No, this is not secure.
Let's call your machines local and remote. What you're doing right now is creating a tunnel for X11 from local to local, then running a VNC client over that tunnel and using it to connect to remote. This effectively does nothing, traffic between local and remote isn't going over the SSH tunnel.
Originally it sounded like you might be saying that you were SSHing from local to remote, running a VNC client on remote X11 forwarded to local, then using the VNC client to connect from remote to remote. This would be secure (as long as you trust the remote computer, X11 forwarding is somewhat vulnerable if remote is malicious; I'm not familiar enough with VNC to know if this is better or worse than using VNC directly) but it seems convoluted and unnecessary, and I would guess performance would suffer.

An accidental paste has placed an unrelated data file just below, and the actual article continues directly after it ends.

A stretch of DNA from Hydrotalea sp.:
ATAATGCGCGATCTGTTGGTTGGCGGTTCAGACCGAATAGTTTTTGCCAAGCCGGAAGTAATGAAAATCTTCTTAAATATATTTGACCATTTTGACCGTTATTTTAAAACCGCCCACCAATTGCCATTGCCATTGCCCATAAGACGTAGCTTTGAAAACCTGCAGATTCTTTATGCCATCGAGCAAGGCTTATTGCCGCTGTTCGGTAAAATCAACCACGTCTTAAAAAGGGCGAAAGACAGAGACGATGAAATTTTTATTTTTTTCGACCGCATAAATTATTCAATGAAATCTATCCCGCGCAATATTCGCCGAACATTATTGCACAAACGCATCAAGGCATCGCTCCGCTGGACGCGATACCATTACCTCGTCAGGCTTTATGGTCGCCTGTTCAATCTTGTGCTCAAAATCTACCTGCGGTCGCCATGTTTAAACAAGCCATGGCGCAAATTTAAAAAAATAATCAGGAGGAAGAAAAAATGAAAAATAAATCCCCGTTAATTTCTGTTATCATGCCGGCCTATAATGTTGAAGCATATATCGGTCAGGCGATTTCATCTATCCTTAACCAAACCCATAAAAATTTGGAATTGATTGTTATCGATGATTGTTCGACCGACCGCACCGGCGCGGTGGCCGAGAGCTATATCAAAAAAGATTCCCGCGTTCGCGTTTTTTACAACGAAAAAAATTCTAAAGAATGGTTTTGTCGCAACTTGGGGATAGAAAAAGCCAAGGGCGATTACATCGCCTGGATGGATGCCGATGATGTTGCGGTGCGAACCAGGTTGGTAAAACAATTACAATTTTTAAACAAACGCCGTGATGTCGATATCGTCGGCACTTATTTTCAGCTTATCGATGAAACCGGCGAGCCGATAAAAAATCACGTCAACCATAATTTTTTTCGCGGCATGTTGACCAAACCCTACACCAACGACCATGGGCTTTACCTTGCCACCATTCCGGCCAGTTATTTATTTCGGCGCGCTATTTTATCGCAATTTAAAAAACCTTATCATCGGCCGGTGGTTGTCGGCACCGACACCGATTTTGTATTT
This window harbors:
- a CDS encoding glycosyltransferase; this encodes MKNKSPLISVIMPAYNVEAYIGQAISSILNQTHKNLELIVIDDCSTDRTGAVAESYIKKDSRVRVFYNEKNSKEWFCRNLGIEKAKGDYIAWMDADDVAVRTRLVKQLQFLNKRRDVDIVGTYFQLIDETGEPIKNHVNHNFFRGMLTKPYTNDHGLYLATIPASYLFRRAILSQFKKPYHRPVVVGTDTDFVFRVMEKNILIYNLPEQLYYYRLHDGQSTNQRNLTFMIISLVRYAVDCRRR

If you want to have VNC tunneled through an SSH connection the correct way to do this is to forward a port from local to remote using
ssh -L [localhost port]:[host]:[host port] remote
This syntax can be a little confusing at first until you figure out what's happening on which machine.
[host] here is from the perspective of remote; what happens is that you're forwarding
[localhost port] to remote, then remote sends it to
[host]:[host port], so what you actually want is:
ssh -L 5900:localhost:5900 remote
That way traffic is sent from local port
5900 to remote, then remote sends it to itself on port
5900. Then you can use your VNC client on local to connect to local on port
5900 (if port 5900 is already used on local
[localhost port] can of course be changed to something else).
It's not relevant here because remote is forwarding to itself, but it's important to understand that once the traffic reaches remote it will be sent unencrypted. If you had a separate VNC host accessible from remote and used
ssh -L 5900:vnchost:5900 remote the traffic would be encrypted from local to remote, but not from remote to vnchost.
You didn't specify what protocol you were using, so this answer assumes VNC, but it would work equally well for other protocols simply by changing the port being forwarded. Also note that some desktop sharing protocols allow using TLS, which should make SSH forwarding unnecessary when implemented correctly.